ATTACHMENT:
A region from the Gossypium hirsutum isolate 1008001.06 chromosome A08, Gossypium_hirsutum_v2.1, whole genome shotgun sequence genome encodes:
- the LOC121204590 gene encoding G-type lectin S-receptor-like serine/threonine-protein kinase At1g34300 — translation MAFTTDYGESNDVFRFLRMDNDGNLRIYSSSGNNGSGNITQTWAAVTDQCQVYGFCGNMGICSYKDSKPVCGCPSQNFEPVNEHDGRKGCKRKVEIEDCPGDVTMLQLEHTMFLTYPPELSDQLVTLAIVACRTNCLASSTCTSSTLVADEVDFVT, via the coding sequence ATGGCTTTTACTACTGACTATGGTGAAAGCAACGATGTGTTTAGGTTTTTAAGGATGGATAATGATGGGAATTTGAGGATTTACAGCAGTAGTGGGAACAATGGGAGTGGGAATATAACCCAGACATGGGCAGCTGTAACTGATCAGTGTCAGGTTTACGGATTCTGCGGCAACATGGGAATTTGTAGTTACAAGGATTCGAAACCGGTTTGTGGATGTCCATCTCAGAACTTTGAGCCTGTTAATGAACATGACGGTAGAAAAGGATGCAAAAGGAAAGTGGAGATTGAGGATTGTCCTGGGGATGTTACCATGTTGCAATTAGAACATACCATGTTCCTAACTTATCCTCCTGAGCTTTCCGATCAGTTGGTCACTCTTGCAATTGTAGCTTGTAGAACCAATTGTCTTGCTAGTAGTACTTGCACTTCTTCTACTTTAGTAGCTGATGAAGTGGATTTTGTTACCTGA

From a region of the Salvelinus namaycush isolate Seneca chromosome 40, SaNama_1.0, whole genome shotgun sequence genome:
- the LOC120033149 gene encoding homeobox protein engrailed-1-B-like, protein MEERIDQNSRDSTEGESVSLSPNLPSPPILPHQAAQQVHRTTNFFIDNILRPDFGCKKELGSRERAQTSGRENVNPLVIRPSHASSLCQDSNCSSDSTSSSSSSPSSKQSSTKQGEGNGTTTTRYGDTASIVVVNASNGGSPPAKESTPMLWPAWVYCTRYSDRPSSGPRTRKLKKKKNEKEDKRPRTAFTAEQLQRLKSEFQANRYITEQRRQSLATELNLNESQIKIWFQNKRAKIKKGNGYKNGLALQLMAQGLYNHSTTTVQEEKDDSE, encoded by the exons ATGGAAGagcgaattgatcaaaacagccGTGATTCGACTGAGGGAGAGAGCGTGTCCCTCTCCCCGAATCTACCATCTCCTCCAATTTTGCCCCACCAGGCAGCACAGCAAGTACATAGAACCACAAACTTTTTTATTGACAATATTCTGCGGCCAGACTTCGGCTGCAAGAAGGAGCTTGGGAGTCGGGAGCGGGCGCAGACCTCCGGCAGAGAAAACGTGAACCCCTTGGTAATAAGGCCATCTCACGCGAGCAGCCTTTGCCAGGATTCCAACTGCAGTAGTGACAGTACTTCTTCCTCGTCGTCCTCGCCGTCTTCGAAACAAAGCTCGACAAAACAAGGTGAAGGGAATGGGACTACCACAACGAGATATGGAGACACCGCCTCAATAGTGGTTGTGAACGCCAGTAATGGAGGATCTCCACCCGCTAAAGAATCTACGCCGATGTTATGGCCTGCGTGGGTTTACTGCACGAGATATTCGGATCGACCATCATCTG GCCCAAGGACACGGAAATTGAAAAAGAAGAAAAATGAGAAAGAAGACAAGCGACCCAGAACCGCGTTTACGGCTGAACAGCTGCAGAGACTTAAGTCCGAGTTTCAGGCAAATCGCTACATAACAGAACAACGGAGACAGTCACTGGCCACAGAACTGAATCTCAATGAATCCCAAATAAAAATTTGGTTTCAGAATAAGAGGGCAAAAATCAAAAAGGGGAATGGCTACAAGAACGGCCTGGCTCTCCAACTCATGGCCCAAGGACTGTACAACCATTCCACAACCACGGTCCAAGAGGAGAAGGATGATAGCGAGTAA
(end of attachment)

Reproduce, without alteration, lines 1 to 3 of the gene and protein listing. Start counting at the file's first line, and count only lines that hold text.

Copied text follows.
A region from the Gossypium hirsutum isolate 1008001.06 chromosome A08, Gossypium_hirsutum_v2.1, whole genome shotgun sequence genome encodes:
- the LOC121204590 gene encoding G-type lectin S-receptor-like serine/threonine-protein kinase At1g34300 — translation MAFTTDYGESNDVFRFLRMDNDGNLRIYSSSGNNGSGNITQTWAAVTDQCQVYGFCGNMGICSYKDSKPVCGCPSQNFEPVNEHDGRKGCKRKVEIEDCPGDVTMLQLEHTMFLTYPPELSDQLVTLAIVACRTNCLASSTCTSSTLVADEVDFVT, via the coding sequence ATGGCTTTTACTACTGACTATGGTGAAAGCAACGATGTGTTTAGGTTTTTAAGGATGGATAATGATGGGAATTTGAGGATTTACAGCAGTAGTGGGAACAATGGGAGTGGGAATATAACCCAGACATGGGCAGCTGTAACTGATCAGTGTCAGGTTTACGGATTCTGCGGCAACATGGGAATTTGTAGTTACAAGGATTCGAAACCGGTTTGTGGATGTCCATCTCAGAACTTTGAGCCTGTTAATGAACATGACGGTAGAAAAGGATGCAAAAGGAAAGTGGAGATTGAGGATTGTCCTGGGGATGTTACCATGTTGCAATTAGAACATACCATGTTCCTAACTTATCCTCCTGAGCTTTCCGATCAGTTGGTCACTCTTGCAATTGTAGCTTGTAGAACCAATTGTCTTGCTAGTAGTACTTGCACTTCTTCTACTTTAGTAGCTGATGAAGTGGATTTTGTTACCTGA

From a region of the Salvelinus namaycush isolate Seneca chromosome 40, SaNama_1.0, whole genome shotgun sequence genome: